BOJ Kuroda, unfazed by yen falls, signals readiness to ease more

By Reuters

Nov 24, 2014 11:39 PM EST

Bank of Japan Governor Haruhiko Kuroda on Tuesday stressed the bank's readiness to expand stimulus further to meet its price goal, standing firm in the face of criticism that last month's monetary easing has accelerated unwelcome falls in the currency.

But not all in the BOJ's nine-member board share Kuroda's optimism that further stimulus outweigh the costs, minutes of last month's meeting showed, suggesting that the central bank chief may struggle to push through more easing.

Some BOJ policymakers opposed last month's easing, warning that doing so would hurt the BOJ's credibility if its bond-buying is seen as tantamount to debt monetization, according to minutes of the BOJ's Oct. 31 meeting released on Tuesday

Kuroda defended the Oct. 31 easing as a necessary step to ensure the Japanese public shakes off its "deflationary mindset," and encourage companies to start investing and hiring more on expectations that prices will rise ahead.

"To achieve the price stability target, the BOJ has been taking 'action' and will continue to do so," he told business leaders in Nagoya, a central Japan city home to auto giant Toyota Motor Corp.

While business executives present at the meeting generally welcomed the BOJ's stimulus, some warned that recent yen declines were too rapid and were hurting smaller companies.

Kuroda declined to discuss how recent yen falls affected the overall economy, only saying that while a weak yen benefits exports, it hurts households and non-manufacturers by raising the cost of imports.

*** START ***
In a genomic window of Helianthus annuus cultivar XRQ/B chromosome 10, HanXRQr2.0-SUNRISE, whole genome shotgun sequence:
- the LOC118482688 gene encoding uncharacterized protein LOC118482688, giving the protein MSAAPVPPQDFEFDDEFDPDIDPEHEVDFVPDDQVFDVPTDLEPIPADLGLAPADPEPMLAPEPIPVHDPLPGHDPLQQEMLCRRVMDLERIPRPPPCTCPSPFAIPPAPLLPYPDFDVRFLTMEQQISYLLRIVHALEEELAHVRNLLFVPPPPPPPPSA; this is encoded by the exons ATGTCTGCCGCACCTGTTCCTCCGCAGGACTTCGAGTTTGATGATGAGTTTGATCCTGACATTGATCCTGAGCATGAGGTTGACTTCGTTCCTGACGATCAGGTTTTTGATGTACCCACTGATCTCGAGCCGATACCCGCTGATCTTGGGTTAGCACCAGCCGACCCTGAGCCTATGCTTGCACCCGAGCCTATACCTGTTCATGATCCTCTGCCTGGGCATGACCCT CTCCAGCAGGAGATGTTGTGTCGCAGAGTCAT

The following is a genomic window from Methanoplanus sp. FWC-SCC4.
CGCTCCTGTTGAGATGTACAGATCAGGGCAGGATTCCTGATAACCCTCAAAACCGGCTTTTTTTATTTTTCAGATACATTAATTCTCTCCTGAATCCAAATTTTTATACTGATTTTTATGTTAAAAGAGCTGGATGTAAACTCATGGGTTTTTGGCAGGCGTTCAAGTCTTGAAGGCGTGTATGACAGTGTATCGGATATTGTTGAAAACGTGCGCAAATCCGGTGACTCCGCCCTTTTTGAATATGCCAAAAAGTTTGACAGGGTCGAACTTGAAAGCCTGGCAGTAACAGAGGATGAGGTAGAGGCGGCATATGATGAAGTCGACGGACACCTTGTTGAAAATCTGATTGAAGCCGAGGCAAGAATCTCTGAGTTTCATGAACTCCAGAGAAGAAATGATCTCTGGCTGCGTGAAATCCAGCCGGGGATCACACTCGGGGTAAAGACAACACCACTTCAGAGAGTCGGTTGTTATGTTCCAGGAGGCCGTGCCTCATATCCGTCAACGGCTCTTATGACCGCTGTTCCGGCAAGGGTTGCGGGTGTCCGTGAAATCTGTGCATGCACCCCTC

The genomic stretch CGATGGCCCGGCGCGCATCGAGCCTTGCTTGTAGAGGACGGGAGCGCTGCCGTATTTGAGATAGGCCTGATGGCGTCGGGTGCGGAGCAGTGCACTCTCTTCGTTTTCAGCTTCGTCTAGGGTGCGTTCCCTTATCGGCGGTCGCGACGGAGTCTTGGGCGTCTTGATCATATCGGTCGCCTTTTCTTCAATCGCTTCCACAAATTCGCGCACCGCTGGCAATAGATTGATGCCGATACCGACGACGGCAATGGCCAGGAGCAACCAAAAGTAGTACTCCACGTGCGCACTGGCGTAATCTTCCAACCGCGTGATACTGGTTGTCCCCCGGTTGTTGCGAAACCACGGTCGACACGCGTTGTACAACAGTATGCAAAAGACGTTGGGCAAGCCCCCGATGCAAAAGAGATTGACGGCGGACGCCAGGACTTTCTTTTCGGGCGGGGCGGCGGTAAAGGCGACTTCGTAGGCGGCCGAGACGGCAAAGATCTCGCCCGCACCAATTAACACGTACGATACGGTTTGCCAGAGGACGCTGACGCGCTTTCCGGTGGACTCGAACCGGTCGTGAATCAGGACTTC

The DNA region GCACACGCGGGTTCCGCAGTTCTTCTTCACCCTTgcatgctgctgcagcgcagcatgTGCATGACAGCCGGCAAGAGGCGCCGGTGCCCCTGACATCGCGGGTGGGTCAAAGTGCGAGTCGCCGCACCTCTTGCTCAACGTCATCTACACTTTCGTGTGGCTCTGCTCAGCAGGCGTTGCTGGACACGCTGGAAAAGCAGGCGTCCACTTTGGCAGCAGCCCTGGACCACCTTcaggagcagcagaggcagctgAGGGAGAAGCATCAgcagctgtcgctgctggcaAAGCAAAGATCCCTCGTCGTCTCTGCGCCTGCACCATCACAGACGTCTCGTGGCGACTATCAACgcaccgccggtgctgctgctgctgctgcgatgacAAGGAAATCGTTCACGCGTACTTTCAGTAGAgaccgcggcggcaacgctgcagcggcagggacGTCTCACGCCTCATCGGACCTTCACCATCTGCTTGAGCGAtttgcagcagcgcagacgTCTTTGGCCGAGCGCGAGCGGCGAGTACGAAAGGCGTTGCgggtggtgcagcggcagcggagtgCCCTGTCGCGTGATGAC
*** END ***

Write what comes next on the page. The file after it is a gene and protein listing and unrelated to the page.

"We will carefully watch market moves, including currency moves, and their effect on the economy."

The yen has come under renewed pressure since the BOJ stunned markets by expanding its quantitative and qualitative easing (QQE) program last month in a pre-emptive move against risks of a slowdown in inflation. The dollar is hovering around 118.44 yen on Tuesday, after scaling a seven-year high of 118.98 yen last week.

Last month's monetary easing was decided by a tight 5-4 vote after intense debate over why the BOJ ought to expand stimulus when it was clinging to the view the economy was recovering moderately.

Advocates of easing said the BOJ must act to prevent recent oil price falls from hurting inflation expectations, and in doing so ought to expand asset purchases at "as massive as scale as possible" to boost sentiment, the minutes showed.

But those opposed to acting now warned that further easing would accelerate unwelcome yen falls and could not be counted on much in lifting business sentiment, given interest rates were already very low, according to the minutes.

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